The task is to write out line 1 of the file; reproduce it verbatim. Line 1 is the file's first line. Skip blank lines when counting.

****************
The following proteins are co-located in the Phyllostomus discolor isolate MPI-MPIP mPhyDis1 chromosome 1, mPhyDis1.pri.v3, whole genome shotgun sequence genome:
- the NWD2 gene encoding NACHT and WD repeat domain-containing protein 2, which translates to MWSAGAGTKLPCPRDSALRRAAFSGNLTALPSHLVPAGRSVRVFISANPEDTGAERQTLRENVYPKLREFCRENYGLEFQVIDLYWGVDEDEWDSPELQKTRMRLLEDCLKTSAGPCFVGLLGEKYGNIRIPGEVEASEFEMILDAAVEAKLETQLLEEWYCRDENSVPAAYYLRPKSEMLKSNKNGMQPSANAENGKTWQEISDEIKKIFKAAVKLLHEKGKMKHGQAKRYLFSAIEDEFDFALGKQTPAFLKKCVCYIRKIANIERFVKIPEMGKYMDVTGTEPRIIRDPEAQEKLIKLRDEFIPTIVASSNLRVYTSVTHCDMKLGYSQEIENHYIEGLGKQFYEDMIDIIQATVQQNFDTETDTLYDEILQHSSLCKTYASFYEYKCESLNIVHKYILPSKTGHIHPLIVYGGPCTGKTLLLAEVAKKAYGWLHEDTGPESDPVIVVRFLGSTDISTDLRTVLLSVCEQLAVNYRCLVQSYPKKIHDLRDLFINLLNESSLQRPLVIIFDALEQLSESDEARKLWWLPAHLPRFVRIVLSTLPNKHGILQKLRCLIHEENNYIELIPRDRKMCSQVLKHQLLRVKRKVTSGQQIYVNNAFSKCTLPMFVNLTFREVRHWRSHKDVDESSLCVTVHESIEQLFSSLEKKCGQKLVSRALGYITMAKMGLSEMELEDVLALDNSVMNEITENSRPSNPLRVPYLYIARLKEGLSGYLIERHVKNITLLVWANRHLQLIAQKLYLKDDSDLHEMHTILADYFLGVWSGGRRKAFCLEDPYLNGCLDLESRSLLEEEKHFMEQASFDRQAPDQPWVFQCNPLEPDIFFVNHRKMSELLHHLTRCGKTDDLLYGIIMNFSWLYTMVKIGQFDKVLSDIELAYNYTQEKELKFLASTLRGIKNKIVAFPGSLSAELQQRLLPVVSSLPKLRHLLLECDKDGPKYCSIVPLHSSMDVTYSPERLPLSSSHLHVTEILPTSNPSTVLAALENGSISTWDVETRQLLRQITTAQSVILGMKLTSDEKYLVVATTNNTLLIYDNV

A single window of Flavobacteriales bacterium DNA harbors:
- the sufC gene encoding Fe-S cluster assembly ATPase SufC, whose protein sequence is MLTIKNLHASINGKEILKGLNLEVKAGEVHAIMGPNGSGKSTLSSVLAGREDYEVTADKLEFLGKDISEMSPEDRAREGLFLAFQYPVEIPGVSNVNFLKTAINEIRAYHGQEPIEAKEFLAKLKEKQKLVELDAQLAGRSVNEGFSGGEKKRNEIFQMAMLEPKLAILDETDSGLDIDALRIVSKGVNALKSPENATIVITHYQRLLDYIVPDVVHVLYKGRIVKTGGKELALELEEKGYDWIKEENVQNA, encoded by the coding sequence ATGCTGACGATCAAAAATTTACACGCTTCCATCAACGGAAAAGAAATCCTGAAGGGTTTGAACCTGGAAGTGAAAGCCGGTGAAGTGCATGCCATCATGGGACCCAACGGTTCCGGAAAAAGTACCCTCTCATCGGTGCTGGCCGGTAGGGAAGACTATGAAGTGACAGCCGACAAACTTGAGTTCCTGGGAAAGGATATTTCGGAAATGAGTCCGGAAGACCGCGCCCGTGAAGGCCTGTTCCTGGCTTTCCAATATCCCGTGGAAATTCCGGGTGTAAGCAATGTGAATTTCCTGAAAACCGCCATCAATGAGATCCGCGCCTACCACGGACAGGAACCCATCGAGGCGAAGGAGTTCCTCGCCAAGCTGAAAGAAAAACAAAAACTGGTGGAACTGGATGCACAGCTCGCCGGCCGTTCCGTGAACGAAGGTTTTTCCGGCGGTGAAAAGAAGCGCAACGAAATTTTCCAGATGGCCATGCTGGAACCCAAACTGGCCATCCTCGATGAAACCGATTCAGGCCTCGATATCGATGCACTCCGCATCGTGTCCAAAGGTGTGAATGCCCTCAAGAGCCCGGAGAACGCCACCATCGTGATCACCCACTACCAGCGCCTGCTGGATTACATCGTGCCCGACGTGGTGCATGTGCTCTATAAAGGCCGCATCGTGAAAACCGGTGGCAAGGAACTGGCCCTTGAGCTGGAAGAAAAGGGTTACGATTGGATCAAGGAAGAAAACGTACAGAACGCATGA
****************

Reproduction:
The following proteins are co-located in the Phyllostomus discolor isolate MPI-MPIP mPhyDis1 chromosome 1, mPhyDis1.pri.v3, whole genome shotgun sequence genome: